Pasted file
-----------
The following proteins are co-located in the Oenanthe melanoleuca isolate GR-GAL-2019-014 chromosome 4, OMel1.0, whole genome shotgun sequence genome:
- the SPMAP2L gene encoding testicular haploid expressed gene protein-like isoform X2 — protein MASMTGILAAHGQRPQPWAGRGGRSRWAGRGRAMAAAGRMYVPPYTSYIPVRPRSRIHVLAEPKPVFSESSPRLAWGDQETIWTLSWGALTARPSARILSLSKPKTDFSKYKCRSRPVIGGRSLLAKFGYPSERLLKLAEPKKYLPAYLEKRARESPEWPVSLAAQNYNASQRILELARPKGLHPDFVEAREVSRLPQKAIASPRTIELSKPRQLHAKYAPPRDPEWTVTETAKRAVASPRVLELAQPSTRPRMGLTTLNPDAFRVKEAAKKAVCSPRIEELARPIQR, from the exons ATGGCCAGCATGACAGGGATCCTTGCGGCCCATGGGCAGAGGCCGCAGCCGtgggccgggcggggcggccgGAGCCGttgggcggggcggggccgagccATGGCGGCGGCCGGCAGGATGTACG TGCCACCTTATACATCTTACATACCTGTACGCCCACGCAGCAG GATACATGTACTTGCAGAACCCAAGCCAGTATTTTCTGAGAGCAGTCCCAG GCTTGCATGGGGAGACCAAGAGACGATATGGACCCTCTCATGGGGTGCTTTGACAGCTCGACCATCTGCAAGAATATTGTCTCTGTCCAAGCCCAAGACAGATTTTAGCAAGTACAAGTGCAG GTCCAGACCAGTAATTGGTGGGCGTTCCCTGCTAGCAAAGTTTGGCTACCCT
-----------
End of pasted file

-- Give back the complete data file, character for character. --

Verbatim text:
The following proteins are co-located in the Oenanthe melanoleuca isolate GR-GAL-2019-014 chromosome 4, OMel1.0, whole genome shotgun sequence genome:
- the SPMAP2L gene encoding testicular haploid expressed gene protein-like isoform X2 — protein MASMTGILAAHGQRPQPWAGRGGRSRWAGRGRAMAAAGRMYVPPYTSYIPVRPRSRIHVLAEPKPVFSESSPRLAWGDQETIWTLSWGALTARPSARILSLSKPKTDFSKYKCRSRPVIGGRSLLAKFGYPSERLLKLAEPKKYLPAYLEKRARESPEWPVSLAAQNYNASQRILELARPKGLHPDFVEAREVSRLPQKAIASPRTIELSKPRQLHAKYAPPRDPEWTVTETAKRAVASPRVLELAQPSTRPRMGLTTLNPDAFRVKEAAKKAVCSPRIEELARPIQR, from the exons ATGGCCAGCATGACAGGGATCCTTGCGGCCCATGGGCAGAGGCCGCAGCCGtgggccgggcggggcggccgGAGCCGttgggcggggcggggccgagccATGGCGGCGGCCGGCAGGATGTACG TGCCACCTTATACATCTTACATACCTGTACGCCCACGCAGCAG GATACATGTACTTGCAGAACCCAAGCCAGTATTTTCTGAGAGCAGTCCCAG GCTTGCATGGGGAGACCAAGAGACGATATGGACCCTCTCATGGGGTGCTTTGACAGCTCGACCATCTGCAAGAATATTGTCTCTGTCCAAGCCCAAGACAGATTTTAGCAAGTACAAGTGCAG GTCCAGACCAGTAATTGGTGGGCGTTCCCTGCTAGCAAAGTTTGGCTACCCT